The Castro was also known for the outrageous characters who were 1970s mainstays, such as Jesus Christ Satan and The Cosmic Lady, who endeared themselves to local residents with their unique perspectives, particularly during street events such as the Castro Street Fair and Halloween in the Castro.[13][14] On Easter weekend 1979, three men dressed as nuns with habits they had procured from a convent in Iowa under the guise that they were going to stage a presentation of The Sound of Music, made their appearance on Castro Street.[15][16] They followed with appearances at a nude beach, a softball game and the annual Castro Street Fair.[17]

At the same time, religious participation in politics appeared in the late 1970s with the activism of Anita Bryant, and Jerry Falwell's establishment of the Moral Majority. The Castro District had been publicized nationally as a major gay neighborhood and was targeted by several dozen church members who took weekly trips to preach to the residents about the immorality of homosexuality. In August 1980, a dozen men dressed in 14th century Belgian nun's robes and habits, and according to one participant using the name Sister Missionary Position, "a teensy bit of make-up so as not to be dowdy on a Friday night", met the proselytizers where a chase ensued and attracted an audience of gay supporters who heckled the preachers until they left.[18]

In October 1980, the dozen or so erstwhile nuns held their first fundraiser, a bingo game and salsa dance that was well-attended in large part because of the write-up in The San Francisco Chronicle by Herb Caen the same day, who printed their organization name, the Sisters of Perpetual Indulgence. The benefit was for San Francisco's Metropolitan Community Church Cuban Refugee Program, and it netted $1,500 ($3,906 in 2009).[19] The Sisters began making regular appearances at Castro events that focused on sexual tolerance or provided a showcase for drag. They also developed a mission statement:

The Sisters of Perpetual Indulgence is a leading-edge Order of queer nuns. Since our first appearance in San Francisco on Easter Sunday, 1979, the Sisters have devoted ourselves to community service, ministry and outreach to those on the edges, and to promoting human rights, respect for diversity and spiritual enlightenment. We believe all people have a right to express their unique joy and beauty and we use humor and irreverent wit to expose the forces of bigotry, complacency and guilt that chain the human spirit.[20]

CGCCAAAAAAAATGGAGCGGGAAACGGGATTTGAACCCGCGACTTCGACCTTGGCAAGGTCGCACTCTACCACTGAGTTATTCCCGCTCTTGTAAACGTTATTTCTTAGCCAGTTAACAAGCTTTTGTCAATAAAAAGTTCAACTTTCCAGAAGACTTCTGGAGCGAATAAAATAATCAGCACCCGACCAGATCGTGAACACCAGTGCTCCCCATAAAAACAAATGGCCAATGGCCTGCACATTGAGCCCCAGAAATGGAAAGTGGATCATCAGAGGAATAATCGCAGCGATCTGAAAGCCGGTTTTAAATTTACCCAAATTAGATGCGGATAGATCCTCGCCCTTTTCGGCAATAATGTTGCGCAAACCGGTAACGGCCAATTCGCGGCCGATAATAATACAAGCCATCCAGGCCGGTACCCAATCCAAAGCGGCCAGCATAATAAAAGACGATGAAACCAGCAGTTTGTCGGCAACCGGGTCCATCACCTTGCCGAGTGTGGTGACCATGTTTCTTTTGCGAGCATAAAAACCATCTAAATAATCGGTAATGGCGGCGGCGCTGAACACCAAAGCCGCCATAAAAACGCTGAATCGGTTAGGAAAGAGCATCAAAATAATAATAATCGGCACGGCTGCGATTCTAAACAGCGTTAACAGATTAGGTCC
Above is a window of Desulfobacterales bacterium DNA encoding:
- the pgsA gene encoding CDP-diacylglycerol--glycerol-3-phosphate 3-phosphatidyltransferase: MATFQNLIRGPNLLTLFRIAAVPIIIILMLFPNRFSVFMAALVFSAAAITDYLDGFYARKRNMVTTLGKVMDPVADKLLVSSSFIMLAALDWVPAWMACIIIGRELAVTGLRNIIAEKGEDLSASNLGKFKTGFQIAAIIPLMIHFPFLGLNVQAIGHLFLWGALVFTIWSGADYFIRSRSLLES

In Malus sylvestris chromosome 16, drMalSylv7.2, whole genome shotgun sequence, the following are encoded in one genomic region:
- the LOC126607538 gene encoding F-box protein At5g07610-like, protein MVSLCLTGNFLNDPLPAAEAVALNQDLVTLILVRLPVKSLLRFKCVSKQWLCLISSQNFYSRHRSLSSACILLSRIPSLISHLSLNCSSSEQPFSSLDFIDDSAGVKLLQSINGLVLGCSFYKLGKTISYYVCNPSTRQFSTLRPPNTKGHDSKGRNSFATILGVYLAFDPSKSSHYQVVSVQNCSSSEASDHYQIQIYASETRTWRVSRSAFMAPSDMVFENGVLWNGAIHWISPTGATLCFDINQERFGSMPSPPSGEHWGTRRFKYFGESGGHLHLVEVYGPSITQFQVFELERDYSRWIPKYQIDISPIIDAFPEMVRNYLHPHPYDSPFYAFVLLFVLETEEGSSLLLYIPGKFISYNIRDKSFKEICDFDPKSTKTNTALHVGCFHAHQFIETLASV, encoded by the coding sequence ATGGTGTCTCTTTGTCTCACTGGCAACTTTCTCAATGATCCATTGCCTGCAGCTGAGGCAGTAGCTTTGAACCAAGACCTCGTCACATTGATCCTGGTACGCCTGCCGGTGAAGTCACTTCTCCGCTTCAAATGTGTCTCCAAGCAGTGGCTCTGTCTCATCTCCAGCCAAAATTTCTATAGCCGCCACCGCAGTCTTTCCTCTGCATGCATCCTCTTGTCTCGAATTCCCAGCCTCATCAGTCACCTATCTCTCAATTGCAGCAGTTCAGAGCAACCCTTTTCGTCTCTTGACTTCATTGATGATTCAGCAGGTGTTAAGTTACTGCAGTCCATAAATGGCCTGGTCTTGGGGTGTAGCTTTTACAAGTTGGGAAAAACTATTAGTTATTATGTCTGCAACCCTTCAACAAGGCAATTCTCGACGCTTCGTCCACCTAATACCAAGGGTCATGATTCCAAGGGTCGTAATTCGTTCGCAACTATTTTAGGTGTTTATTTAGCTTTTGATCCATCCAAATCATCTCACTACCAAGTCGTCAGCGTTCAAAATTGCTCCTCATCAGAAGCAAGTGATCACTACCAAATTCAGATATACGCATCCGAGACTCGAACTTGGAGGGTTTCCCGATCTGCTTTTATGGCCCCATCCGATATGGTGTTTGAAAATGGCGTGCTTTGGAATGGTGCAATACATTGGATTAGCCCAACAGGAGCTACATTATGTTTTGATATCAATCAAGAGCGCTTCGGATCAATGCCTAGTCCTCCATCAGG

Structure and methods[edit]

Sister Innocenta (Sœur Innocenta) of the Sisters of Perpetual Indulgence, Paris House, France (Les Sœurs de la Perpétuelle Indulgence—Couvent de Paris) at Paris Pride, 2007.

Members of the Sisters of Perpetual Indulgence include people who identify with a variety of sexual orientations and genders, although the majority are gay men.[21] Joining an order mirrors the steps for joining an actual order of nuns. Potential members are encouraged to attend organizational meetings as aspirants, and told that if they are not intending to make a lifelong commitment they should seriously reconsider.[21] After showing intent and being approved by the order, an aspirant is promoted to a postulant and is expected to learn about the history of the organization and continue to work behind the scenes for at least six months. Postulants are not allowed to wear nun's attire, but may instead dress in "festive garb that fits in with Order", according to the Sisters' website. If the members approve of the postulant, a fully indoctrinated member may act as a sponsor and the postulant is promoted to a novice. Novices are allowed to wear white veils and whiteface make-up. This phase lasts another six months during which the novice is expected to work within the organization and plan an event. If three-fourths of the order agrees, the novice is promoted to a full member of the group.[22]

After their inception, the Sisters soon spread to other cities within the U.S. as a loosely connected network of mostly autonomous houses. There are thirteen houses and six missions in various cities across the U.S. Globally, 600 members work for established houses or missions in Australia, Canada, Colombia, France, Germany, Scotland, Switzerland, the United Kingdom, and Uruguay.[5] Chapters founded outside the United States would also become involved in local issues. Whilst the United Kingdom chapter was involved in protests against police hostility towards the lesbian and gay community and safe-sex education, the chapter was also involved in campaigning unrelated to LGBT+ issues, such as protests against Poll Tax, the Gulf War, and the 1984-85 Miner's Strike.[23] The San Francisco Founding House anchors much of the activities and continues to be the largest and most well-funded. The San Francisco House (SPI, Inc.) also holds the registered trademarks for "Sisters of Perpetual Indulgence" and the "laughing nun head" logo.[24]